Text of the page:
Must Treaty Violations Be Remedied? A Critique of Sanchez-Llamas v. Oregon

18 Pages Posted: 9 Nov 2007

See all articles by John Bernard Quigley

John Bernard Quigley

Ohio State University (OSU) - Michael E. Moritz College of Law

Date Written: November 2007

Abstract

In its 2006 decision in Sanchez-Llamas v. Oregon, the Supreme Court of the United States declined to provide a requested remedy for a treaty violation on the grounds that the particular remedy was not mentioned in the treaty itself. The article criticizes this approach by the Court to remedies. In treaty law, as in domestic contract law, remedies need not be specified in the agreement. They are found in a separate body of law. The Supreme Court ignored this body of law. The article explains how remedies are provided in international law for treaty violations and suggests that the Supreme Court apply this body of law in future cases of treaty violations.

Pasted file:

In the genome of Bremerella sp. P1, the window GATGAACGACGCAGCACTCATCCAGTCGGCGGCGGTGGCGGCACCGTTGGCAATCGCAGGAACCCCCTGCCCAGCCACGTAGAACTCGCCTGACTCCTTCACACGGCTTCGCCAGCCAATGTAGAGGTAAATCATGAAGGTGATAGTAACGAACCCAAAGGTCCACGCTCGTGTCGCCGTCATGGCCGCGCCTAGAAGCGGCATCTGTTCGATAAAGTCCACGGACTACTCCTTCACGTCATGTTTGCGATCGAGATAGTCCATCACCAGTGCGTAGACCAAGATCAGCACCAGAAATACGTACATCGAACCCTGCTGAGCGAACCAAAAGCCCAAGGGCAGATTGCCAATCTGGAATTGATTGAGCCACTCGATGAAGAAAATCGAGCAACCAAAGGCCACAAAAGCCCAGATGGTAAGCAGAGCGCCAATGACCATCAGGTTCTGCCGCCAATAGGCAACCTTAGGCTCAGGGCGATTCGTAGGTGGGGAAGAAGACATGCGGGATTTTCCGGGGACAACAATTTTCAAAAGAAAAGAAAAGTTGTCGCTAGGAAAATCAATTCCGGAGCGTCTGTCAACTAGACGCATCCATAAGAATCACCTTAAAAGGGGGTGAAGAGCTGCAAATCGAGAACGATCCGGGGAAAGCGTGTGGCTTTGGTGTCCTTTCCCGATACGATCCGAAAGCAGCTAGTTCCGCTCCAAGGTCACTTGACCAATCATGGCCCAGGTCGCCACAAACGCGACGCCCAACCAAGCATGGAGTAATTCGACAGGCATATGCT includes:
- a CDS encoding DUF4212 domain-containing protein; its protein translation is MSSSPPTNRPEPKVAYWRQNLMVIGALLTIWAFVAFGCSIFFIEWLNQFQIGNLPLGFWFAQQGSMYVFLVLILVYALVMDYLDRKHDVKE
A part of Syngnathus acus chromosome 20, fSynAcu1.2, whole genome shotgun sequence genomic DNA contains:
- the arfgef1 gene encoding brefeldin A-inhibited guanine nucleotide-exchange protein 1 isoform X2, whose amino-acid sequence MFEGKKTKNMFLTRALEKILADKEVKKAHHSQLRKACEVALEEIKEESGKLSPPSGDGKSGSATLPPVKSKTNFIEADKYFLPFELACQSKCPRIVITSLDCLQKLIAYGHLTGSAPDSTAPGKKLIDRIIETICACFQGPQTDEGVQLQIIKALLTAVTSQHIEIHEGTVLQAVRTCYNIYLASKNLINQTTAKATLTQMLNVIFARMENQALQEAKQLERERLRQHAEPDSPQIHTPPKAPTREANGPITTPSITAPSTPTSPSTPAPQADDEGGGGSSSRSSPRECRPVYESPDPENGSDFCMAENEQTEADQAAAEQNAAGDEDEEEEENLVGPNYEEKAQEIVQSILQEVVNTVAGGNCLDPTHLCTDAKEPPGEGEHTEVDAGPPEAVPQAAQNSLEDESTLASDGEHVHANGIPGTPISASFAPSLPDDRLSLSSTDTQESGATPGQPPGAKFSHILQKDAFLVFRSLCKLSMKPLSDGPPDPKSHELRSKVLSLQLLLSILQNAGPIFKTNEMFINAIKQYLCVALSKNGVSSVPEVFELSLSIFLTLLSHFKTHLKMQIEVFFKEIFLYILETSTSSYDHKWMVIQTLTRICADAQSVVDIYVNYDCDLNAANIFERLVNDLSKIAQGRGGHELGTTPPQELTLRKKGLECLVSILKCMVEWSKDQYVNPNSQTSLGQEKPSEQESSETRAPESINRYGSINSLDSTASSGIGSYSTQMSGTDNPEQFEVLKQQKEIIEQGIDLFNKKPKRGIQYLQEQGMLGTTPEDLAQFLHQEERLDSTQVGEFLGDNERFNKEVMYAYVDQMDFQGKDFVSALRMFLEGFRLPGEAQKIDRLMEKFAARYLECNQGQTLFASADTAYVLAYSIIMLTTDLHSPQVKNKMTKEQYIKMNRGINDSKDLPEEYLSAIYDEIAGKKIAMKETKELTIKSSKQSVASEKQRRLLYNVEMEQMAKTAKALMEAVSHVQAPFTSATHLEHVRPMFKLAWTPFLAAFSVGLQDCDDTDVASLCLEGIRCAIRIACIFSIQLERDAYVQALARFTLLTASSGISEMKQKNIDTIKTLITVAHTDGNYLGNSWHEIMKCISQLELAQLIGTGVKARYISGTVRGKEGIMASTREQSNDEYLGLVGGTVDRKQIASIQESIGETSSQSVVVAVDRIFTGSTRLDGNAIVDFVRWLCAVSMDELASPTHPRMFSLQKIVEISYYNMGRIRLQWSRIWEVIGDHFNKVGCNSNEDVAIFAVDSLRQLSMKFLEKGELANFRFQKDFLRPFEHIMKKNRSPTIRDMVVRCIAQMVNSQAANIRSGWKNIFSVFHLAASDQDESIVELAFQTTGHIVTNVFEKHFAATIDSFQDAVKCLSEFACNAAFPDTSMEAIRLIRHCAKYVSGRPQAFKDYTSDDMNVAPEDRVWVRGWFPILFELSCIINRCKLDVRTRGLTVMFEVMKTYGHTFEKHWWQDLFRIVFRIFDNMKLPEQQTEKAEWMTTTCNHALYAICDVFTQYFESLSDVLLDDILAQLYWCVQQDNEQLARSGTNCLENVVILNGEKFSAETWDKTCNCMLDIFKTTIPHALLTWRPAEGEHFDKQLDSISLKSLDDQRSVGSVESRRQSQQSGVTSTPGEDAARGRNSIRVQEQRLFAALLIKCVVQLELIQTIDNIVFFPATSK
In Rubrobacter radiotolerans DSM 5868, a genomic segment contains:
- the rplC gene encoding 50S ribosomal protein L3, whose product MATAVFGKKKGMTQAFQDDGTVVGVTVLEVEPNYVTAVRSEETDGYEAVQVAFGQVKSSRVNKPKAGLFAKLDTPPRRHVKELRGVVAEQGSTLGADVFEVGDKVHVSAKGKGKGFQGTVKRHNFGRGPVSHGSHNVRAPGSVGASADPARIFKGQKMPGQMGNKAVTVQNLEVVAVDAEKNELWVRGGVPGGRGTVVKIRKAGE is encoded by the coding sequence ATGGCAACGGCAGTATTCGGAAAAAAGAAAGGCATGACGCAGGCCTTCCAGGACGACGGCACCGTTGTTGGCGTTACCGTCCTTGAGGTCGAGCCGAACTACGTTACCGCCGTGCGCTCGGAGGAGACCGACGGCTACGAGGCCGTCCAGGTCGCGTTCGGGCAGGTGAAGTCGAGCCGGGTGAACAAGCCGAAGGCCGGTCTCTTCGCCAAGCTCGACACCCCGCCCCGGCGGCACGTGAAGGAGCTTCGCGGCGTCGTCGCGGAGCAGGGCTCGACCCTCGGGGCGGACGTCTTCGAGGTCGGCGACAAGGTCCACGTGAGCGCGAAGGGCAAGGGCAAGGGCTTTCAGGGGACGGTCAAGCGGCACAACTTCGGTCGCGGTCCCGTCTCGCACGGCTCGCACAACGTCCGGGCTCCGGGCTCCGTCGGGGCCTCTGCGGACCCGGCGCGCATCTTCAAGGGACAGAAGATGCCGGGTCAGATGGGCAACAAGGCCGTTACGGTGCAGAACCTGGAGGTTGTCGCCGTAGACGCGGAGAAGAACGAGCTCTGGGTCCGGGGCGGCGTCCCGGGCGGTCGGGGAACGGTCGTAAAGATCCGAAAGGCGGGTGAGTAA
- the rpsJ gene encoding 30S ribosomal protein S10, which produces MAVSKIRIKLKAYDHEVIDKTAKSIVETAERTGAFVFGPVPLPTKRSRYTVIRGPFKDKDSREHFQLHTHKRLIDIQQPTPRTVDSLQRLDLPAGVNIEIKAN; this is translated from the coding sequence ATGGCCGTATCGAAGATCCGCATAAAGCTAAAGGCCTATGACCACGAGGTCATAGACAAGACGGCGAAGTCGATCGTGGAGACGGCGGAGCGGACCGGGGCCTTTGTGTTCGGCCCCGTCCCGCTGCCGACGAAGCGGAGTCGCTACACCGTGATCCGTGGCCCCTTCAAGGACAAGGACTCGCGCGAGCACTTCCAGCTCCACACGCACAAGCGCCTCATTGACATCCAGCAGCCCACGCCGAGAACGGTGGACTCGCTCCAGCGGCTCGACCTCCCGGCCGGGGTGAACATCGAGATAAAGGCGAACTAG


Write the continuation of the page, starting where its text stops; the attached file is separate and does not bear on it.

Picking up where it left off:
Keywords: Vienna Convention, Consular Relations, law of state responsibility, Amiable Isabella

JEL Classification: K33, K41, K42

Suggested Citation

Quigley, John Bernard, Must Treaty Violations Be Remedied? A Critique of Sanchez-Llamas v. Oregon (November 2007). Ohio State Public Law Working Paper No. 110, Available at SSRN: https://ssrn.com/abstract=1028064 or http://dx.doi.org/10.2139/ssrn.1028064

John Bernard Quigley (Contact Author)

Ohio State University (OSU) - Michael E. Moritz College of Law ( email )

55 West 12th Avenue
Columbus, OH 43210
United States

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